Sure, Brian, they are TRAINED, but they don't use the words "appears to be" because their training tells them it's marijuana, they use the words "appears to be" to avoid embarrassment and repercussions if they are wrong and to give them an out later on. You'll find police documents rife with "appears to be," "alleged," and "claims to be"; those will be in everything from witness statements to police reports to evidence vouchers.

A gold bracelet was never vouchered as "A 6-inch long 14k gold bracelet" it was always vouchered as: "One (1) bracelet, heavy yellow metal that "appears to be" gold, 6 inches in length, marked 14K on the clasp, taken from location ___ at the crime scene (See accompanying sketch), sealed in an evidence container and marked as evidence on the seal, Item#_/1220hrs/080810/moh.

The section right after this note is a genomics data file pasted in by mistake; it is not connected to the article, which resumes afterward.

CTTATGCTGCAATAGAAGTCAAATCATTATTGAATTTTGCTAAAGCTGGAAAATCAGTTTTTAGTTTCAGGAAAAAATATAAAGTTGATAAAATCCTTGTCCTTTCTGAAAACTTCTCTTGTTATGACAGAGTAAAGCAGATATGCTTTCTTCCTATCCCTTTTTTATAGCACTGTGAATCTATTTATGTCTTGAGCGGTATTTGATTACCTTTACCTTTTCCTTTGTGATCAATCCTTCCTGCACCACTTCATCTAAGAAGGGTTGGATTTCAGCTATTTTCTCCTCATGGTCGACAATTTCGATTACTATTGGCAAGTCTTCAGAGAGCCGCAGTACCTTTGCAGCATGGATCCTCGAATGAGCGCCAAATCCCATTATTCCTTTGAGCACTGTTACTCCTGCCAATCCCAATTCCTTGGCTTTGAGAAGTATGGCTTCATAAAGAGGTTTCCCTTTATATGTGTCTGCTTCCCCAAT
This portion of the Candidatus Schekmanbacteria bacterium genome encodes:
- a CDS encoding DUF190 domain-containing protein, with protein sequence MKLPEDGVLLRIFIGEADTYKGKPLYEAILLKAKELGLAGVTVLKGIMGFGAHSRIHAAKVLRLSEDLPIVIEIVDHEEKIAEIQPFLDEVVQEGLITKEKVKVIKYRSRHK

This one is actually easy to justify; if it's not real gold, one doesn't want to be accused of swapping out a real 14K bracelet for a fake one.

However, home inspection is different. We're hired on the presumption that we are the experts. We're not thought of as the cop - we're thought of as the CSI; the go-to guys for information about a house. If we plan to punt an issue to another specialist, we're expected to know darn well what we're talking about and why we punt it, lest we hear later on that we're idiots. If you look at an electrical panel and aren't sure about an issue, or only have a vague idea about an issue, and then you punt it to an electrician, you can look pretty darned silly later on when the electrical guy says, "This is perfectly alright and here's why; that home inspector should have known that. Where the hell do those guys get their training anyway?"